We all got registered and we then headed off to the place where we would cook and eat for the next few days—Super Kaland. After I plopped my 1 ton bag onto the floor and the earthquake that followed, I sat down to talk with some of my teammates. Still, I wasn't able to talk much because, as you know, I'm a fairly shy person. A few minutes pass and, for no apparent reason, American Authors' "Best Day of My Life" began playing. As soon as the song started playing, some of the groups immediately ran to some place and I could see some guys calling the other teams. Our team was called and we were ordered by one of the camp facilitators, Ate Charie, to form a single line, hold the waist of the person in front of us, and make a chugging sound. So, there we were, saying "Chug, chug, chug, choo, choo" in a single file while on our way to the place where all the teams gathered, Rialtok.

"Super Kaland-ian," as one of my groupmates said.

After we got seated in, the hosts gave us a short introduction of the camp, its rules, the do's and don'ts, the punishments (which is a deduction of your team's time for bathing), and all the necessary stuff. We played a short game thereafter where we would meet the other camp members and then all the teams were given a pole, a piece of tarpaulin, and 3 dyes: red, blue, and yellow. The hosts told us to make our team flag, name, and cheer—with the cheer being recited every time our team's name was called. (Since we didn't have any brushes with us, we had to use our fingers to paint our flag.) We first made the flag and then my other teammates came up with the name. Since we had a carousel as one of the defining elements of our flag, my other teammates came up with the portmanteau word "Carolet"—a blend of the words "carousel" and "violet." We came up with a team cheer (which I forgot) and, while we were putting the finishing touches to our masterpiece known as our team's flag, the song "Best Day of My Life" began playing and we were in a rush because late teams would get a deduction in their team's "shower time." We brought the dyes with us and we finished coloring once we got to Rialtok.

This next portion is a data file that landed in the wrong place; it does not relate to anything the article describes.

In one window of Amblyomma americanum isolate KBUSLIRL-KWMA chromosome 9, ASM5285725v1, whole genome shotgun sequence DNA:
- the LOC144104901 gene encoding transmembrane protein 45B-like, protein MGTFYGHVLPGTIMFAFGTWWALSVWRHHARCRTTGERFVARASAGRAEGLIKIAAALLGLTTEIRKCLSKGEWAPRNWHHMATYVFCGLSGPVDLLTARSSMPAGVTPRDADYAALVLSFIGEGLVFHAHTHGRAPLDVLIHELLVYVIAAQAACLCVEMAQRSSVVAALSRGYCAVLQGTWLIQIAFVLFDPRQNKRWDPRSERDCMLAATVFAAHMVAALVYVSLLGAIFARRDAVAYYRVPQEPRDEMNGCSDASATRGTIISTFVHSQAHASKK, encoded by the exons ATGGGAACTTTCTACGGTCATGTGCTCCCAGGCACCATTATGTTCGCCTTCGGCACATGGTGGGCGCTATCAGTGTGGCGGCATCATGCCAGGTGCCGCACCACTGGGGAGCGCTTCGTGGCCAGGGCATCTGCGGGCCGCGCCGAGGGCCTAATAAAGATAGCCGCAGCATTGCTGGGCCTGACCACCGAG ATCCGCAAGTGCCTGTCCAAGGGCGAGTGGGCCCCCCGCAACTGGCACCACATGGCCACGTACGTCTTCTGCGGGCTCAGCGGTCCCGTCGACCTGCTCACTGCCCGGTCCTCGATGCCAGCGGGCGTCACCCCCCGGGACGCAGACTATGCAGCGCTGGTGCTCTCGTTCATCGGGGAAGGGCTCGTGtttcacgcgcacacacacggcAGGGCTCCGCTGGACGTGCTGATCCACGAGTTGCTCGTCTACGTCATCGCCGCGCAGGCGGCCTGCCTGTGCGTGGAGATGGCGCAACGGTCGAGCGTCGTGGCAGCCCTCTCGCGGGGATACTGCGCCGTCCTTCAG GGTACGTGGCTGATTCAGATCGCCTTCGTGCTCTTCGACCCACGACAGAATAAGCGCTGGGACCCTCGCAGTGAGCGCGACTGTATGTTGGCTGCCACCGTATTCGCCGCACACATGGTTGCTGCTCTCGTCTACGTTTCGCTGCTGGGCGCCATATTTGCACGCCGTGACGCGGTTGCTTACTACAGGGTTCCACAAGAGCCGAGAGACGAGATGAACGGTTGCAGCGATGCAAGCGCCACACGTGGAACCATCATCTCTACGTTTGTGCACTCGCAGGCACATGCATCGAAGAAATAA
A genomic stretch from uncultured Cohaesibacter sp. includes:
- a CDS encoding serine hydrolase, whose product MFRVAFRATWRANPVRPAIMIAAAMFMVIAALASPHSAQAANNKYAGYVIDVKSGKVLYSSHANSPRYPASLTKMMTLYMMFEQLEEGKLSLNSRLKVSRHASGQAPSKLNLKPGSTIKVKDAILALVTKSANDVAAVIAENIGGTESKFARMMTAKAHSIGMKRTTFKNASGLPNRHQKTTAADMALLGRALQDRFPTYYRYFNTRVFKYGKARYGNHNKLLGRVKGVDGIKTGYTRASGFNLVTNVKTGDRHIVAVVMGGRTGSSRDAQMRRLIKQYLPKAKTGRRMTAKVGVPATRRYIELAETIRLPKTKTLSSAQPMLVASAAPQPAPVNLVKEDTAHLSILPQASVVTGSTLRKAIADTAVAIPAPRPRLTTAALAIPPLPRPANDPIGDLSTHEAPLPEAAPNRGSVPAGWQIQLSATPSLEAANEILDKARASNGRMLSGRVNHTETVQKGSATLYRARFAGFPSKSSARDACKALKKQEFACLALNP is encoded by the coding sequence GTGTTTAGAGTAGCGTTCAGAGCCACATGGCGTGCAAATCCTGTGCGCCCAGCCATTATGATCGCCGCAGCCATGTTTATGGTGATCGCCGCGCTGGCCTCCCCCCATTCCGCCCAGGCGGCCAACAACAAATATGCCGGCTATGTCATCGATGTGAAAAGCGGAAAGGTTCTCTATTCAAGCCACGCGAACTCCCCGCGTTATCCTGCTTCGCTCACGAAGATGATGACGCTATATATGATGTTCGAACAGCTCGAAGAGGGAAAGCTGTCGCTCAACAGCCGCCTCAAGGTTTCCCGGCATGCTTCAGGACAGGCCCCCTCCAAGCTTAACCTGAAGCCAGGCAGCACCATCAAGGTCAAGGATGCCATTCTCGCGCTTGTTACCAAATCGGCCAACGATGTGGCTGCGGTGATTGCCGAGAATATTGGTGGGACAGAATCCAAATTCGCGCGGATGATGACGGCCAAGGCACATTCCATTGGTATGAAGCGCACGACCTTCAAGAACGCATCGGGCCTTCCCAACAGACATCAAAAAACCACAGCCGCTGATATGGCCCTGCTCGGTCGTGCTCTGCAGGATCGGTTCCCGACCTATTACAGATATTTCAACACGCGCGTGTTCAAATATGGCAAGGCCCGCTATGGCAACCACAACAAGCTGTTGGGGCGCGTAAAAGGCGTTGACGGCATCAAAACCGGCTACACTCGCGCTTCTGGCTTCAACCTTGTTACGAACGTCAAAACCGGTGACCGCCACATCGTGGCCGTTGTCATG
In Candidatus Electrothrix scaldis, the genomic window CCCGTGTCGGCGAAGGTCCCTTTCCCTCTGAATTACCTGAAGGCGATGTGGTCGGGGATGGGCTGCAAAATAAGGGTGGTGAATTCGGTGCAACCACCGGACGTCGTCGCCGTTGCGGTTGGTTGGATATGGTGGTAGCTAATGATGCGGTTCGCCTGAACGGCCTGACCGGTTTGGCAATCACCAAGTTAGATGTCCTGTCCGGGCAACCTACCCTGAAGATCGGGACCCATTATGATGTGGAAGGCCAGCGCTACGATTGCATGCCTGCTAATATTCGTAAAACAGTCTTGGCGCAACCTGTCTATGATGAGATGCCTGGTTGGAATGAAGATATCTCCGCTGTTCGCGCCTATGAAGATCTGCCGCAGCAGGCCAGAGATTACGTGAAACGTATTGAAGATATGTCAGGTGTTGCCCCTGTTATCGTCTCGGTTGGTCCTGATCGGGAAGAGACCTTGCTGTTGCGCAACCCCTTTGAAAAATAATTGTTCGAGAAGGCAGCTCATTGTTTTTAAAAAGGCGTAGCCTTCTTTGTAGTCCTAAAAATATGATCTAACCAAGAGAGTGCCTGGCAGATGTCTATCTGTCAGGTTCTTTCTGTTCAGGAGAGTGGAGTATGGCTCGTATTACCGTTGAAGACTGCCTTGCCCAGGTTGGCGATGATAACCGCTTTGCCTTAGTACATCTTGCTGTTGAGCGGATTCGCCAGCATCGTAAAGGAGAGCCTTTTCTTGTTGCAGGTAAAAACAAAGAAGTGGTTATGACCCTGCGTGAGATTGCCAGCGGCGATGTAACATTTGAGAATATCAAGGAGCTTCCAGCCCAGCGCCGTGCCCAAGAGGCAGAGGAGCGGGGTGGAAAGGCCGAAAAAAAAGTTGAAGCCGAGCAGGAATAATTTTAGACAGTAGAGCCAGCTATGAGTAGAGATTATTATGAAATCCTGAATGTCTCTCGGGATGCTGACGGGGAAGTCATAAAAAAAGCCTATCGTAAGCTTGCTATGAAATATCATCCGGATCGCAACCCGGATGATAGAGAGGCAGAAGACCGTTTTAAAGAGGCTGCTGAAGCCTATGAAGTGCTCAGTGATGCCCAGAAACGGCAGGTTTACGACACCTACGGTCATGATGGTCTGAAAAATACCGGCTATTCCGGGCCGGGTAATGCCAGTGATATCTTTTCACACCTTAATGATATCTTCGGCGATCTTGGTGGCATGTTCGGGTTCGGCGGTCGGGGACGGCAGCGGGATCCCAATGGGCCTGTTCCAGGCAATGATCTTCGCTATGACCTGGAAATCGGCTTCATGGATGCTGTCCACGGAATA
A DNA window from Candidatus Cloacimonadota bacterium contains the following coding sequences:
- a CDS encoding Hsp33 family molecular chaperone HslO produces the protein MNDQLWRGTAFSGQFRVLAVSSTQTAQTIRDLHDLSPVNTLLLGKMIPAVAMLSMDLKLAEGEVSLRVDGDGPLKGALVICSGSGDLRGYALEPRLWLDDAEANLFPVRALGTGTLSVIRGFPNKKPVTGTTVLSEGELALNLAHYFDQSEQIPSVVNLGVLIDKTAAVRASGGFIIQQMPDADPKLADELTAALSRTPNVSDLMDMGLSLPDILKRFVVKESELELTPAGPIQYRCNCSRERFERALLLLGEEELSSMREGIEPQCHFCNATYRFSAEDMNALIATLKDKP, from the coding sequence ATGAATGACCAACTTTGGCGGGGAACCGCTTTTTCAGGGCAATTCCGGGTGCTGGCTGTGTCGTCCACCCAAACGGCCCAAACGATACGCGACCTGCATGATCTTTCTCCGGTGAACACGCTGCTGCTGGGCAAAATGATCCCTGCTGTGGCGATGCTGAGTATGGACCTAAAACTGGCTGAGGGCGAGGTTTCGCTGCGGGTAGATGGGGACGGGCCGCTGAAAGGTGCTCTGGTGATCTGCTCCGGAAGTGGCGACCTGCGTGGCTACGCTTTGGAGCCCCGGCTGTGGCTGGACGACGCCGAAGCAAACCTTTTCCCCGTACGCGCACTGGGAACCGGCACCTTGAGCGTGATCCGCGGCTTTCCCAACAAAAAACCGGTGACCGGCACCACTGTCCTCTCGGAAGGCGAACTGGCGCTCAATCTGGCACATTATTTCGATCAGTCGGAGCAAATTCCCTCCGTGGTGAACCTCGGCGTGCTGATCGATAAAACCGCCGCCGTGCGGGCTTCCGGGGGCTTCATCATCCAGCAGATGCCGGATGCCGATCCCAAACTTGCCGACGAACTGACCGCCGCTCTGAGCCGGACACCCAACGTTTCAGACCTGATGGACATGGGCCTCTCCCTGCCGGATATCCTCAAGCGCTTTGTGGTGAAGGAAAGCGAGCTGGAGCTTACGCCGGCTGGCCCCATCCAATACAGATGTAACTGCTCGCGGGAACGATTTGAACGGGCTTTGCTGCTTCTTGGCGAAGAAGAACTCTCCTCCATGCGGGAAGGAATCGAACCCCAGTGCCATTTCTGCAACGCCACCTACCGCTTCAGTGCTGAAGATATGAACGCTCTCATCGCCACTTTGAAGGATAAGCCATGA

Rhea putting the finishing touches to our team's flag.

The hosts called each group onto the stage to explain the reason behind the design of their flag and team name, and we got to say our cheer after that. Once all of the teams were done presenting, the hosts gave us the instructions for the next set of activities—a game where all of the teams would go through all of the "minigames" set around different parts of the camp. With our team facilitator to guide us, we then headed off to the minigames.

In this game, we were given various items to eat, and I got to eat a raw egg. #SalmonellaLife

The minigames were so fun, to summarize. We got to run with plastic around our waists, we had to perform a "trust fall" on some of my team members, we got to eat weird food and drank this weird concoction, but most of all, we had our first "squaddle" session. At first, I didn't know what it was, but our group facilitator told us that a squaddle session is where the group would sit down, let each member of our group talk and let out their problems/feelings, and then we would perform a single clap after each member is done speaking.

I don't remember much after the minigames, all I know is that we cooked our dinner and we were all gathered at Rialtok to hear people share their life stories, and say how much God or Jesus helped them in life, and that was it—the end of our first day. We took a 5-minute bath (originally a 7-minute bath, but we got a deduction because I left my damn Gatorade bottle, see above, at Rialtok earlier). After that, we headed off to our designated tent and, just like that, our first day at Camp Calye was over.

I will be uploading the continuation of my 4-part series on Camp Calye 2016 overmorrow, so keep your eyes peeled!